Last month, Cricket, a subsidiary of Leap Wireless,
announced that it would start selling the iPhone 4
and iPhone 4S to prepaid customers on June 22 of this year. Unlike
the top national carriers, Cricket has no contracts and offers its
customers a lower per-month service bill, which currently runs $55
for unlimited talk, text and data.
Now, following suit, Sprint's Virgin Mobile will also be offering the iPhone
with a very similar plan. A customer can get unlimited talk, text,
and data on an iPhone 4 or iPhone 4S for as little as $50 a month
(after all possible discounts are applied).
So what's the catch? Why isn't everyone joining Cricket or
Virgin Mobile and cutting their monthly bill significantly? It's
that don't-want-to-spend-a-lot-of-money-up-front syndrome. Signing
up with either provider would mean purchasing the iPhone for its
full market value price, which ranges from $499 to $649, versus the
$99-$199 incentive price the bigger carriers offer.
It's all just a number game. If you purchase the iPhone 4S for
$649 in order to forgo a 2 year contract, you would basically pay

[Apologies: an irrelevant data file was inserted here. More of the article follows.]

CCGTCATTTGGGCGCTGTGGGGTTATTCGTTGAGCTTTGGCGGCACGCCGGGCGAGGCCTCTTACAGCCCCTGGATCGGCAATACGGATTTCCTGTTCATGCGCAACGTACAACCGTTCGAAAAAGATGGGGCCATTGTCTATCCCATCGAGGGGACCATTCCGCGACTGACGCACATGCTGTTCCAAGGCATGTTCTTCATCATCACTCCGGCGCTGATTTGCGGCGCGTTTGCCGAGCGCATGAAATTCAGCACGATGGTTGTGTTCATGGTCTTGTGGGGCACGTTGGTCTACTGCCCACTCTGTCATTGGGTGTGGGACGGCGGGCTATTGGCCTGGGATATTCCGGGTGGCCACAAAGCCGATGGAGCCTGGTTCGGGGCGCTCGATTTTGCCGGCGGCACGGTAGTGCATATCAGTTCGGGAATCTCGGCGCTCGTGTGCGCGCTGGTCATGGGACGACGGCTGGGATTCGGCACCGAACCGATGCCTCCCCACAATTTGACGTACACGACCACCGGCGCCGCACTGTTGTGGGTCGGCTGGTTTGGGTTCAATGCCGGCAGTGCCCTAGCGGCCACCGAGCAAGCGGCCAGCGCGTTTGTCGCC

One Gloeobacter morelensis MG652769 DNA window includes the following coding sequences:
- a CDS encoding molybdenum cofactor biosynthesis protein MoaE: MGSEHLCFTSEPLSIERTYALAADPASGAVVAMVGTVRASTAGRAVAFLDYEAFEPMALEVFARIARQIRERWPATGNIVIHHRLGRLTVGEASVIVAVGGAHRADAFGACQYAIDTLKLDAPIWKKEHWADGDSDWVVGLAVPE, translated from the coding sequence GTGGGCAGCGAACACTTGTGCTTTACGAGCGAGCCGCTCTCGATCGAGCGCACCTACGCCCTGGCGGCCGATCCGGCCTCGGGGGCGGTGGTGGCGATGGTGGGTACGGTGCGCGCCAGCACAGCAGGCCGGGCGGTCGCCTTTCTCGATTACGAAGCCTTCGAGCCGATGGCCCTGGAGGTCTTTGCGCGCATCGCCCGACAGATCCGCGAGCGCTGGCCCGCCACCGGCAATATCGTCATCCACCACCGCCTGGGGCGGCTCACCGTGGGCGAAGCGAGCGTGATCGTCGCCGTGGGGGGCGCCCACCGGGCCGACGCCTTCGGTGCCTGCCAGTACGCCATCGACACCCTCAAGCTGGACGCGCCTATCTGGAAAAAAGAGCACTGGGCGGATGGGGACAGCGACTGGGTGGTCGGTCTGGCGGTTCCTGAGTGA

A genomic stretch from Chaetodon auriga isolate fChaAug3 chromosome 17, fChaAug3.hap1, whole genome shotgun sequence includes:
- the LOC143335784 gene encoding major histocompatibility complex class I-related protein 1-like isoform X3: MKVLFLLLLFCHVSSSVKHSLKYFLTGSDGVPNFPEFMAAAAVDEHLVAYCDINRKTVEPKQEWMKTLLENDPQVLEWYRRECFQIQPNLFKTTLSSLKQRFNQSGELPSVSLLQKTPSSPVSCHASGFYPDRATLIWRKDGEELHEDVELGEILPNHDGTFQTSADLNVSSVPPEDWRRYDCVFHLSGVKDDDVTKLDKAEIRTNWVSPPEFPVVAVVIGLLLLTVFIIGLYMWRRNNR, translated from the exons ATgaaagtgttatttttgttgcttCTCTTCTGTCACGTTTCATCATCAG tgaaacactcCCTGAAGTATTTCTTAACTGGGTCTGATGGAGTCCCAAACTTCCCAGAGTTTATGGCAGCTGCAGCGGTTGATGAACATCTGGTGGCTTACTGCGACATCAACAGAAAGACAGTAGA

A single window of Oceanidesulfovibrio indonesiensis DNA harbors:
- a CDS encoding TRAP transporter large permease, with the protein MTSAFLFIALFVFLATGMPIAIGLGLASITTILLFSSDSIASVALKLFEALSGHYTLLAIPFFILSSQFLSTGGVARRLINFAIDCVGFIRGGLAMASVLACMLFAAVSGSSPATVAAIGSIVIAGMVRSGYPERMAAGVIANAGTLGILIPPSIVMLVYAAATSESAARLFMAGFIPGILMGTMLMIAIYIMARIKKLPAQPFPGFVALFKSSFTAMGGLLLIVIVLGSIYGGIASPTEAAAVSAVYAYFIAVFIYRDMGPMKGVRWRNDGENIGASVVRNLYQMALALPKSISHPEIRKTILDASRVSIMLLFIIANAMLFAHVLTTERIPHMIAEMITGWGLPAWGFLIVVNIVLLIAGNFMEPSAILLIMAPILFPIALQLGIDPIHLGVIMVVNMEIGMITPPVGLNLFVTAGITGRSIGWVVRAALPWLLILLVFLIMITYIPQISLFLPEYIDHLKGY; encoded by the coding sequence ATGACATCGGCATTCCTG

$18.75 a month for the phone over that span of time. Your monthly
bill at that rate would be $73.75 at the most - still less than the
cheapest rate out there for unlimited service. Since Virgin Mobile
uses Sprint's network, it's practically the same as having the
phone with Sprint. But customers don't always see the big
Does our financing culture shape our decisions?
According to Jamie Lendino of PCMag.com, Americans "live in a culture of
financing." It's true; many of us count on a low up front cost,
with the ability to finance later. This is how carriers bank on
getting new customers or keeping their current customers - by
offering an incentive low price with the condition that the
customer commit to two years of future payments. Carriers may take
a hit up front, but they stand to benefit more for their services
in the long run.
It will be interesting to see if Virgin Mobile or Cricket gains
a lot of subscribers for offering the iPhone, or if shoppers will
be deterred by the large up-front price tag.